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Smallville: Struggle Of The Sexes

Peter B Farrell starts to prepare for a holiday in France - and at the same time keeps score in the battle of the sexes.

“Score: quatre - un;” or rather four to one in favour of the female gender.

With a holiday to France on the horizon, I was brushing up my schoolboy French, coupled with a view that feminism was gaining the upper hand in most walks of life, the latest evidence being the weather forecasters on TV.

Later, and being after 9 a.m. I reverted to English and drove my wife to town on the occasion of her annual dental check up.

“Arfanardlay.” This articulation or grunt heralded the arrival of the assistant receptionist as she came into the waiting room; but perhaps noticing the blank stares, she made a further attempt to connect with the real world.

“Half an hour, delay; the dentist’s had an emergency” she expanded; then beat a hasty retreat to the safety of her cubicle with the earphones and obligatory computer monitor.

The young man opposite us woke with a start and I passed on the emergency information; apparently he had travelled over 100 miles from London for his appointment, which said something for the current state of the National Dental Service.

My ‘call in at the library, travel agents and bank’ plan seemed preferable to staring at the horrific posters of “Dentistry through the ages;” and I agreed to meet up with my wife later in Mahler’s, the local restaurant. I passed the receptionist on the way out as she juggled with the keyboard and telephone. Current score 10 - 2 after noting the staffing levels.

Calling in at the library to renew my copy of the biography of Napoleon I also selected “Holiday French;” a video on the usage of well-known phrases for the traveller and with just three months to go I was determined to make a good impression in La belle France. It dawned on me that everyone I had come into contact with today was tagged and labelled and the female library assistant who scanned my ticket was no exception, being one of a quartet. Even if the manager proved to be male he was out of sight and therefore didn’t count. In desperation I pictured the Tour de France, an all male preserve with at least 150 cyclists in the pelaton…but I was clutching at straws.

Accumulated score 14 - 2.

I was the only customer in the Travel agents and had no sooner stepped inside, when I was bombarded with the latest offers from the staff who were all suitably labelled and performing on their keyboards. Bargain winter breaks in England, cottages that sleep eight, summer breaks in the Sahara, day trips to Iceland.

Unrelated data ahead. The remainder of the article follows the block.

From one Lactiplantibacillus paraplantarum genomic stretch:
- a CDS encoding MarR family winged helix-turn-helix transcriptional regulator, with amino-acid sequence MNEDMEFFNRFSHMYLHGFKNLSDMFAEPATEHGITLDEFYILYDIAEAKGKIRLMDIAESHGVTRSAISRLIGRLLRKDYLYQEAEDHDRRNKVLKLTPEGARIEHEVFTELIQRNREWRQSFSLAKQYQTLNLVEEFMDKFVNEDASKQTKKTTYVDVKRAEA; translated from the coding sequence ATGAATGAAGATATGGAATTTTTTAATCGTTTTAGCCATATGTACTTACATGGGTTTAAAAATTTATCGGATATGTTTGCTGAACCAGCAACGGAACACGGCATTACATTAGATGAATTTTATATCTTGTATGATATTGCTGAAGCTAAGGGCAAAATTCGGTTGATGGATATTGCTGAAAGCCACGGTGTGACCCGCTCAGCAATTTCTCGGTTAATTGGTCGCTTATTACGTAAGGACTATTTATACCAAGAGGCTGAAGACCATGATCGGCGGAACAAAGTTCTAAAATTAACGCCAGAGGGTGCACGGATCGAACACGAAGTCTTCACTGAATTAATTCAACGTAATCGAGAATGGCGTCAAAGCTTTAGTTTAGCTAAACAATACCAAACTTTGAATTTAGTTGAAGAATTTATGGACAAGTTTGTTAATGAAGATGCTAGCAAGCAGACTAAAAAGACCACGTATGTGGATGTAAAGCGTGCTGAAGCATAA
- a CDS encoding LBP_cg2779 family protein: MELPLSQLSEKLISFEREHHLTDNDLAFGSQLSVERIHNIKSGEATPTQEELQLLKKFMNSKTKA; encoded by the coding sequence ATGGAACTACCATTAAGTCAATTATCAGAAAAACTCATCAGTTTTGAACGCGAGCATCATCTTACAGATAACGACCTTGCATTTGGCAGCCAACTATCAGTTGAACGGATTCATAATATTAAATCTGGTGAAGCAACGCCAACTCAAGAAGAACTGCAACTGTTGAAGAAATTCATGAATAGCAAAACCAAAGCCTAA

“No package deals, we’re planning a tour of our own, France.” Well, to be truthful it was my brother and his wife who were doing the planning and the driving; I just wanted some idea of where we got off the ferry, how to avoid Disneyland and where we were heading for.

I accepted a selection of brochures before crossing the road to the bank, although not before noting that the current score was now 18 - 2.

My endeavours at the bank involved checking my credit card in the machine, accessing the online-banking system (new month, new password) and being bombarded with insurance offers. The life-size cardboard cut out of the manager with the jam-jar bottomed spectacles - now a well known celebrity - didn’t count and the tally had risen to 22 - 3 by the time I had logged off.

Making my way to the restaurant I couldn’t help noticing the recent local anti-crime measures in the High street: two policewomen on foot patrol.

After eyeing their truncheons “Good morning Ladies” seemed inappropriate, I kept silent and unless their male counterparts in the patrol car made an appearance I would soon need a calculator; 24 - 3.

My wife, already in the restaurant had been given a clean bill of health by the dentist and was talking earnestly to three of her friends. I called up the waitress with thoughts of ordering croissants and café au lait; but resisted the temptation, or to put it another way “bottled out” and made do with the filter coffee and a Danish pastry.

“We’ll be there, you can count on us” were ominous words spoken by my wife (not for the first time). A week previously, we had signed a petition objecting to the proposed site for a waste disposal tip in the local area. The petition was to be presented to the Lord Mayor at a Council meeting this very day; our presence would add moral and vocal support. It had been a long time since the Poll tax demonstrations, when she joined a long line of protestors doing the conga in the centre of the City and singing, “We won’t pay the Poll tax…”

Later that day we filed into the Council chamber; with well over sixty councillors present and the public gallery full, the petition was presented to the Lord Mayor amid loud applause and cheers, the event being recorded by the local Press photographer.

I was suddenly uplifted.

The male councillors outnumbered their female counterparts by at least five to one, add on the Mayor and the photographer and the previous 24 - 3 became well…irrelevant.

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